196-Algorithm: Palindromic Numbers

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This Demonstration is an exploration and display of the 196-algorithm, which consists of taking a number, reversing its digit order, and then adding the result to the original value. The result tends to get one closer to a palindromic number (a palindromic number reads the same from left to right as from right to left, e.g. 1122211). The number 196 does not generate a palindromic number for at least 2,400,000 iterations.


The recording table keeps track of the last 10 entries. Click the "iterate" button to apply the algorithm once to the current number. The "jump" button lets you apply the algorithm up to 200 times with one click; it automatically stops once a palindromic number is reached. You can change the jump limit with the slider. If you change the initial number, both the iteration count and the table automatically reset. To reset manually, simply click the "reset" button.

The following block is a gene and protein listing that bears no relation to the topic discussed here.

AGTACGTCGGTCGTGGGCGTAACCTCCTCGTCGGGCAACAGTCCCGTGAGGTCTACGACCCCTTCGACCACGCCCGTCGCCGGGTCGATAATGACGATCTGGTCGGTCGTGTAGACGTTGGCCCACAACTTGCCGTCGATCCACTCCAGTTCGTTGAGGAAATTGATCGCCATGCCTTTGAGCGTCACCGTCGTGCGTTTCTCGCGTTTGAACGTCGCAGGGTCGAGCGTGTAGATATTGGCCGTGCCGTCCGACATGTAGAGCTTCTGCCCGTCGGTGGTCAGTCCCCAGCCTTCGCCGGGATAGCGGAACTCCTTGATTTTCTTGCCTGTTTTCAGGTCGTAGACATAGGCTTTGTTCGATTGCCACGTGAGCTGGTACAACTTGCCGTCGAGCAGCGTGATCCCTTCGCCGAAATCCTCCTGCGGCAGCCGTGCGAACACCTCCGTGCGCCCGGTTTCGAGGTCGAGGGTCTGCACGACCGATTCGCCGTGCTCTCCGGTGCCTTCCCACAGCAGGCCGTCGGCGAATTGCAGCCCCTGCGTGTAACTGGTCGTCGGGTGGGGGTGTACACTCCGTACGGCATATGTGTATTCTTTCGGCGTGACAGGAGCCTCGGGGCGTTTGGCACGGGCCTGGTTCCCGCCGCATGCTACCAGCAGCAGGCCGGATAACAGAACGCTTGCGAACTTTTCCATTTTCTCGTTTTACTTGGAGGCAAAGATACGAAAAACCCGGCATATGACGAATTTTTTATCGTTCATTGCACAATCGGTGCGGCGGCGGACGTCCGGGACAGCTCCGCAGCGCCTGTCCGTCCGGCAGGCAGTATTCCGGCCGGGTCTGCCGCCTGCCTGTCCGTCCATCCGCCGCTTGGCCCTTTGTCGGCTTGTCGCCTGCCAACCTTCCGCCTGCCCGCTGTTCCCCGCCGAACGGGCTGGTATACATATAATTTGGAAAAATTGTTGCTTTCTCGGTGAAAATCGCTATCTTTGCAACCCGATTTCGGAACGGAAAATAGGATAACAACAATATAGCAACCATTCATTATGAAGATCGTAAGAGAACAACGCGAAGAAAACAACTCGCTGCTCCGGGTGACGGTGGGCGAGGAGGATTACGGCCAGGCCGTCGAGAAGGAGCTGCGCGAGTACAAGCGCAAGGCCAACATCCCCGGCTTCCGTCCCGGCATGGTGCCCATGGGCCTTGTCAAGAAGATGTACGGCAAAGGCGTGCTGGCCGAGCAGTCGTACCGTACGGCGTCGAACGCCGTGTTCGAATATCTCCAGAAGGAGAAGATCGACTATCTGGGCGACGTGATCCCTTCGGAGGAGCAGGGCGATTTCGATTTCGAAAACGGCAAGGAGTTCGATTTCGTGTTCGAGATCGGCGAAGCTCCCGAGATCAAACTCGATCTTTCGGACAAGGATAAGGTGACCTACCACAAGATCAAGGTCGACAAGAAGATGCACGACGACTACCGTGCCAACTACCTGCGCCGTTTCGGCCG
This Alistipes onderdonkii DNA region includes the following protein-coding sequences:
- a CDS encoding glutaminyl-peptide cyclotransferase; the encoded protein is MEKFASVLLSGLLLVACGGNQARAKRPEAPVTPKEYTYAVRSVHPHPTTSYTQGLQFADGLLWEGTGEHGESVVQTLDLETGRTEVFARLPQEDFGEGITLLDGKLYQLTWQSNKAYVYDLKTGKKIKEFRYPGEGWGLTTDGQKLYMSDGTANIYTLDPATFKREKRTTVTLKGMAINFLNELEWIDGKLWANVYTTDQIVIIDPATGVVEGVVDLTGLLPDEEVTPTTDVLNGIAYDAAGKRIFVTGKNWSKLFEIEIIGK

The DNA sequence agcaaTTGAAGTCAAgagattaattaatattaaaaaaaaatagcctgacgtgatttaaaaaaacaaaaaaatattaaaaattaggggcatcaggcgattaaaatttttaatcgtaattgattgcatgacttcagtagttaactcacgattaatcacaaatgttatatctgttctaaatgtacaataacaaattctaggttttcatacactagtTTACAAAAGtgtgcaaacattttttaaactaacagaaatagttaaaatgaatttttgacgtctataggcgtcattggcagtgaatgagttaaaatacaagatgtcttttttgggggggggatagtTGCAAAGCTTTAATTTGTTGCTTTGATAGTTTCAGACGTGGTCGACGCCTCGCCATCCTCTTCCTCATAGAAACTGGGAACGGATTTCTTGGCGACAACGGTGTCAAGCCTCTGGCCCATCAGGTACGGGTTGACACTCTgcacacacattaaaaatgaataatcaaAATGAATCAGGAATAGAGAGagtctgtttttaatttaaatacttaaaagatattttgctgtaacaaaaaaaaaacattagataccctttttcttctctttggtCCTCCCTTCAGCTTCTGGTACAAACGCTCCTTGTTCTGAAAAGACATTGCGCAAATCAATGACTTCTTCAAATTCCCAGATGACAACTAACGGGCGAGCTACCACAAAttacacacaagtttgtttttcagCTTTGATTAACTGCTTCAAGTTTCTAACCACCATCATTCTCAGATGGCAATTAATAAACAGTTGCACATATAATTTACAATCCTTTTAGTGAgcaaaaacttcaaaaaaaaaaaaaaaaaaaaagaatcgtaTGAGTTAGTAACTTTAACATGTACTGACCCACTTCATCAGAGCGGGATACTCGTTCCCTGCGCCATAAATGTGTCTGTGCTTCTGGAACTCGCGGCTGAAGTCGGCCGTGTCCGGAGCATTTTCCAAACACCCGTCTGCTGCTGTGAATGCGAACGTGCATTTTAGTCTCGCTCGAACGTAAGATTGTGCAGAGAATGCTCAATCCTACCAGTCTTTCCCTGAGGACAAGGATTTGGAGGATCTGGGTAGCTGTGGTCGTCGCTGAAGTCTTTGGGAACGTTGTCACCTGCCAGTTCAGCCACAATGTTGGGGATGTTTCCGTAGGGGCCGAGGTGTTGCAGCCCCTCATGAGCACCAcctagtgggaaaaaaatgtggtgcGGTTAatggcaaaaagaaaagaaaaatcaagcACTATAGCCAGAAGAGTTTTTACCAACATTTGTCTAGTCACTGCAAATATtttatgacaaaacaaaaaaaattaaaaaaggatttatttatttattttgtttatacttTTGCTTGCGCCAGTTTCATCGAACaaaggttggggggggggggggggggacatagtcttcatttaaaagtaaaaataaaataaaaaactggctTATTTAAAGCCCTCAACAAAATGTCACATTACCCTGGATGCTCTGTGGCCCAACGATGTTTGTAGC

Certain numbers (called Lychrel numbers) have not been found to generate a palindromic number as of yet; an example is 196, for which the algorithm is named.


Contributed by: Vladimir Feinberg (February 2012)
Open content licensed under CC BY-NC-SA




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